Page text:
Harvard & Eugenics

By Atom Bergstrom

Atom’s Blog

According to Radio Boston (“‘To Keep Its Stock Pure’: A History of Eugenics at Harvard,” Mar. 8, 2016) …

“That man who championed the forced sterilization of the so-called ‘feeble-minded,’ and called for ‘the suppression of moral defectives’ was named Charles William Eliot. He also happened to be president emeritus of Harvard University.

“As writer Adam Cohen notes, Eliot and Harvard lent considerable legitimacy and clout to the global eugenics movement. The university was the ‘brain trust’ of 20th century eugenics, Cohen writes, but the ‘role it played is little remembered or remarked upon today.'”


Adam S. Cohen (“Harvard’s Eugenics Era: When academics embraced scientific racism, immigration restrictions, and the suppression of ‘the unfit,'” Harvard Magazine, Mar.-Apr. 2016) wrote …

“In August 1912, Harvard president emeritus Charles William Eliot addressed the Harvard Club of San Francisco on a subject close to his heart: racial purity. It was being threatened, he declared, by immigration. Eliot was not opposed to admitting new Americans, but he saw the mixture of racial groups it could bring about as a grave danger. ‘Each nation should keep its stock pure,’ Eliot told his San Francisco audience. ‘There should be no blending of races.’

“Eliot’s warning against mixing races — which for him included Irish Catholics marrying white Anglo-Saxon Protestants, Jews marrying Gentiles, and blacks marrying whites — was a central tenet of eugenics. The eugenics movement, which had begun in England and was rapidly spreading in the United States, insisted that human progress depended on promoting reproduction by the best people in the best combinations, and preventing the unworthy from having children.”


Charles William Eliot was a vice president of The First International Eugenics Congress at the University of London in 1912.

The Congress was dedicated to building a global eugenicist movement, and was attended by 400 or so members, including Winston Churchill, Leonard Darwin, Arthur Balfour, Alexander Graham Bell, Sir William Osler, etc.


Charles William Eliot’s cousin was a eugenicist too — T.S. Eliot (1888-1965).


Donald J. Childs (Modernism and Eugenics: Woolf, Eliot, Yeats, and the Culture of Degeneration, 2001) wrote …

“For Eliot, eugenics was a natural extension of the study of biology and heredity. Employing the work of biologists like Lamarck and Darwin to De Vries, Henri Bergson had introduced Eliot to an intoxicating combination of biology, philosophy, and mysticism in Creative Evolution (1907), inviting human beings to reclaim an intuitive oneness with the Life Force that had been forsaken in the embrace of practical intellect. A few years later, in Josiah Royce’s seminar at Harvard (1913-14), Eliot encountered a more scientifically and philosophically scrupulous discussion of biology and evolution. Inevitably, seminars included discussion of heredity and eugenics. The class considered the work of Galton, Pearson, and Davenport, questions of the relative influences of environment and heredity (they discussed the infamous Jukes family), and the possibility of the inheritance of acquired characteristics. One of the most regular contributors to the seminar discussions on these topics was F.A. Woods, who had already published Mental and Moral Heredity in Royalty (1906). At Harvard in 1915, Eliot took a course with the eugenicist William McDougall. As Robert Crawford notes. Eliot attended the latter’s ‘lectures on “Mental Evolution” which dealt with primitive man and the biological theories of Darwinian pangenesis, Weissman on germ-plasm, De Vries on mutation, and Mendel on heredity.”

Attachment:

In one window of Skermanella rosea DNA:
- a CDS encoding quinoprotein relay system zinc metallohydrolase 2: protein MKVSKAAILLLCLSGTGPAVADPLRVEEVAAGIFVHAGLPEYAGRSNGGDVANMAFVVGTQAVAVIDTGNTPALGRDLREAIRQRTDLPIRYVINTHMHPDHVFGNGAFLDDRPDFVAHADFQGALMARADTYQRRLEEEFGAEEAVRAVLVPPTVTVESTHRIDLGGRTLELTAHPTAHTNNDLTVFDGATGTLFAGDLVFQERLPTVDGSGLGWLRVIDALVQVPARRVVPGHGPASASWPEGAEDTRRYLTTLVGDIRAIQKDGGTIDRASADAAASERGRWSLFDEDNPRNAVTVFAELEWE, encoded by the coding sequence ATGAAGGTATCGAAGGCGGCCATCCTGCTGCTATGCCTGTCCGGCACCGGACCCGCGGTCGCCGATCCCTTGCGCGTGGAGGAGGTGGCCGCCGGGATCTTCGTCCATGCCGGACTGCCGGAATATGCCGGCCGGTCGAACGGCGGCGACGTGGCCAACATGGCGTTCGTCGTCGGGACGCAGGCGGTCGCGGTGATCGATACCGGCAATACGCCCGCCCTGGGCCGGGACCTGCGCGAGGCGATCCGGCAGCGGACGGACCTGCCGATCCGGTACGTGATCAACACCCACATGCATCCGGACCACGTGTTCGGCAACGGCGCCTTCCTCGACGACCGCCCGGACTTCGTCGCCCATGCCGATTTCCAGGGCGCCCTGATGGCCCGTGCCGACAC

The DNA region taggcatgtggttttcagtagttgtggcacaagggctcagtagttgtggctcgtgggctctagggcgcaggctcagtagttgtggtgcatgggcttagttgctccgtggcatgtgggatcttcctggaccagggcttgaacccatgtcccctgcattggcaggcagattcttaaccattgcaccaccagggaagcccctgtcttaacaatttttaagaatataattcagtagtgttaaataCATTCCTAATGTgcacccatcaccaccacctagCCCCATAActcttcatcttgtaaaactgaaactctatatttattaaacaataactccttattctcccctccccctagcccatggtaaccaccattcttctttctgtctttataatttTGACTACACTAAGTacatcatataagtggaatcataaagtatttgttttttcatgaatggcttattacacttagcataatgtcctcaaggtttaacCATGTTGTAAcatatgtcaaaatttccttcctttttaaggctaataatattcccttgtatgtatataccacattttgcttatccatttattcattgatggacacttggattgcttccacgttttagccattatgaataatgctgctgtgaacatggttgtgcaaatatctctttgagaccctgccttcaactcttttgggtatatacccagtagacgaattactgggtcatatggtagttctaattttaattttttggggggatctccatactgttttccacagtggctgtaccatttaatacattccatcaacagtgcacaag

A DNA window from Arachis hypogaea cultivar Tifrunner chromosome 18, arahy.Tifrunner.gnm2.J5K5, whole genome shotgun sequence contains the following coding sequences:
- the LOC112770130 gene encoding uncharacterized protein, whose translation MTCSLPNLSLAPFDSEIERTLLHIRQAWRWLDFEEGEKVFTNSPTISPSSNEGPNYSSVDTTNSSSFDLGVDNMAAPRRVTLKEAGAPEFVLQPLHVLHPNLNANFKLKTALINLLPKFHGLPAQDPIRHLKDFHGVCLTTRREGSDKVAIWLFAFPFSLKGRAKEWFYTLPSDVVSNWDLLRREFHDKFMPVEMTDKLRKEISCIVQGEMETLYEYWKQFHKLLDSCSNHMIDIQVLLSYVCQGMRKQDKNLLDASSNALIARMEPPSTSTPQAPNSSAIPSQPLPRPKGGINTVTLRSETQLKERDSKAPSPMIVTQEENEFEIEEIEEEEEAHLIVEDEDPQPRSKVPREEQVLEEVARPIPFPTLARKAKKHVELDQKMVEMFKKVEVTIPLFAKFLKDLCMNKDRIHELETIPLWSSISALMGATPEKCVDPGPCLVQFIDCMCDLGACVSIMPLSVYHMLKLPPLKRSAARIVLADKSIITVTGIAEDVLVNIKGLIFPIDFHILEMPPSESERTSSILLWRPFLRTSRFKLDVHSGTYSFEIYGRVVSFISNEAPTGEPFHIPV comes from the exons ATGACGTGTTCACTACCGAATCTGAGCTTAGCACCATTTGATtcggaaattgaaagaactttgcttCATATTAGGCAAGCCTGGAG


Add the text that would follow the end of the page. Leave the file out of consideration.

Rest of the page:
David Taub (“Eugenics: The Godfather of the tragic mythology of racism in the Western World,” The Island News, Dec. 16, 2020) wrote …

“Sadly, the great jurist Oliver Wendell Holmes, Jr. led the fight to legalize enforced sterilization of the ‘unfit;’ he was a dedicated believer in Eugenics. Then the dam burst, and three years after the Buck v. Bell decision, 30 states had adopted sterilization laws and approximately 36,000 people were sterilized. By the elimination of enforced sterilization by 1981, over 70,000 had been done.

“Regrettably, America’s invention of Eugenics had world-wide impact. Germany’s sterilization laws were almost word for word based on the American Eugenics model. The Nazi’s ‘final solution’ that became the genocidal Holocaust, murdering more than 6 million ‘defective/inferior Jews,’ was Nazis taking Eugenic principles to its ultimate conclusion — extermination.”


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